A couple days ago, we lost the icon Mary Tyler Moore. On the Mount Rushmore of groundbreaking comediennes, Moore has an undeniable place (with Lucille Ball, Carol Burnett, and Cloris Leachman). She was often the best part of the Dick Van Dyke Show, making for half of one of the greatest TV couples. Through her own series, she was a key part of one of the most important and timeless shows of all time. Her kindness, perseverance, and good humour made her a role model for all, but especially women and girls whose greater representation in media she pioneered. She was such an endearingly sweet woman, a champion of diabetes research and a great philanthropist. When watching either of her classic shows, she always felt like a good friend. And now the world has lost that friend.
          In honour of her passing, I want to highlight just some of my favourite Mary Tyler Moore moments both as Laura Petrie and Mary Richards, that attest to what a great comedic and inspirational talen…

Disney Sundays: Moana (2016)

When I heard that the next Disney movie, Moana was going to be based around Hawaii, I was tempted to say, “haven’t we been here before?’ It doesn’t feel like too long ago that we had Lilo & Stitch. I was more curious though when I heard it would revolve around Hawaiian mythological figures like Maui and fantastical monsters. But then I remembered Ron Clements and John Musker were the directors behind Hercules and I worried. However I needn’t have, as Moana is easily the pair’s best film since Aladdin.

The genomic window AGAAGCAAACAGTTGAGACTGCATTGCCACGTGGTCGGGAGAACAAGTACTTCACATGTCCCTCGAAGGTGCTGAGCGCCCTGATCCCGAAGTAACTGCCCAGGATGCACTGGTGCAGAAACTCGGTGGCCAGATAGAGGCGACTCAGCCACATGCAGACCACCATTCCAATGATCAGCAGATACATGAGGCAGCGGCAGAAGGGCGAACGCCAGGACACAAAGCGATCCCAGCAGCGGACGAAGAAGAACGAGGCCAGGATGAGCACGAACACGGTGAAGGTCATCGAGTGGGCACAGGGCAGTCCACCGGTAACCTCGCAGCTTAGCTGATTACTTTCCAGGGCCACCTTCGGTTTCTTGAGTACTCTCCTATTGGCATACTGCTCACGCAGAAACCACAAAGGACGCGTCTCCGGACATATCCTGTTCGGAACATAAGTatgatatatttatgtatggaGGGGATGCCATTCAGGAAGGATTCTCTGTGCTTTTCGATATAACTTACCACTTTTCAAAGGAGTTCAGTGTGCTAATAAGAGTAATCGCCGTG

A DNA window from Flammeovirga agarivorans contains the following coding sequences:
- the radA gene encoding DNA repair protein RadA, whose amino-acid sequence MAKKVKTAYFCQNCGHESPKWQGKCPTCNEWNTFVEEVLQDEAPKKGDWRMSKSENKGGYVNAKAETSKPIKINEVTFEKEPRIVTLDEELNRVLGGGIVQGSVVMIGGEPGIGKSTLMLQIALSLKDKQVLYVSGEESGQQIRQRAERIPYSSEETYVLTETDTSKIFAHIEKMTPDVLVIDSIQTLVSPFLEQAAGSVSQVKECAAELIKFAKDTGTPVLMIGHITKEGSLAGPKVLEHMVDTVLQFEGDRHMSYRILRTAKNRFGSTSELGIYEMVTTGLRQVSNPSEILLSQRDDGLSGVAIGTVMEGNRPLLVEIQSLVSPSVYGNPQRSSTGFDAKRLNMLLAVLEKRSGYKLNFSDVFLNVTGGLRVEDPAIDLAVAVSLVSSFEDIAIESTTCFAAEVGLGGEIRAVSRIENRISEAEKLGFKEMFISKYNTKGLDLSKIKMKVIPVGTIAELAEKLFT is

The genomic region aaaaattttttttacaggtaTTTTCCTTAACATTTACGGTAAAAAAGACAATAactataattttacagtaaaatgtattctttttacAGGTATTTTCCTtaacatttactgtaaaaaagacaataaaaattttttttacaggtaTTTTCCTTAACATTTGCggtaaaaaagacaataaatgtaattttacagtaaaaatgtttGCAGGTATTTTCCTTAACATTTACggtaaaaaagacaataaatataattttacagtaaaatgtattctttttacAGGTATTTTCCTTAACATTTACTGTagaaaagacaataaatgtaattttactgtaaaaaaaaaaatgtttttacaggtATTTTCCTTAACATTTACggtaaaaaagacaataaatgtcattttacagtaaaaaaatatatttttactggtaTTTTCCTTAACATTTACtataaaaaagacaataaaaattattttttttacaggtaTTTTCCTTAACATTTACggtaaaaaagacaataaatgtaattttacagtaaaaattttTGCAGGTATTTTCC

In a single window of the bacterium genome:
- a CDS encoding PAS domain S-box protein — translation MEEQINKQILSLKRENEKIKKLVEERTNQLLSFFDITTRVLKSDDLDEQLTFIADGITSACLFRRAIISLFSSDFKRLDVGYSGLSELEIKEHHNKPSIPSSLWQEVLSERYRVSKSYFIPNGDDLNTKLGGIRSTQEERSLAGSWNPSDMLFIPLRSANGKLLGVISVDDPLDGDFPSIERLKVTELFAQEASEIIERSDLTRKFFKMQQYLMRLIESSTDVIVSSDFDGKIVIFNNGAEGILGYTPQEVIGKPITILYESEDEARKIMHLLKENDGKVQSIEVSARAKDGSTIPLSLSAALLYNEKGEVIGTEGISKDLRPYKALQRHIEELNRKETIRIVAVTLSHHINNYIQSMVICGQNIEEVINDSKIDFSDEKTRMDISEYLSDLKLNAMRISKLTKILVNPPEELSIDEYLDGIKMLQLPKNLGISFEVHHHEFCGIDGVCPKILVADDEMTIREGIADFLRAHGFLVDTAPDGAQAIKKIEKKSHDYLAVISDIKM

A teenage girl called Moana, resident of a small isolated tribe on one of the Polynesian islands, is chosen by the ocean to be an emissary to the banished demigod Maui and convince him to return the Heart of the Sea (a small pounamu stone) to Te Fiti -the goddess he stole it from who’s cursed their world with famine as retribution.
          Though this is a standard and fittingly mythic hero's journey, the story is nonetheless an exciting one to follow due in…

Overlooked Specials 12th Day of Christmas

12th Day of Christmas:
Blackadder’s Christmas Carol This Christmas Day how about we dispense with the feels in favour of a mean but comedically genius one-off of Britain’s best series. Even if you’re unfamiliar with Blackadder, the series about a witty schemer reincarnated through various periods in British history, this special should still make you laugh. An inversion of A Christmas Carol, Ebenezer Blackadder played of course to perfection by Rowan Atkinson is the kindest man in England which everyone uses to take advantage of him. But an encounter with a Spirit of Christmas causes him to change his ways. Most of the Blackadder cast: Atkinson, Tony Robinson as Baldrick, Stephen Fry, Hugh Laurie, and Miranda Richardson appear here and are excellent, as are guests Miriam Margolyes, Jim Broadbent, and Robbie Coltrane in a role I’m sure inspired J.K. Rowling to request him for Hagrid. And the writing from Richard Curtis and Ben Elton is as sharp as ever. It’s relentlessly enjoyable, funny…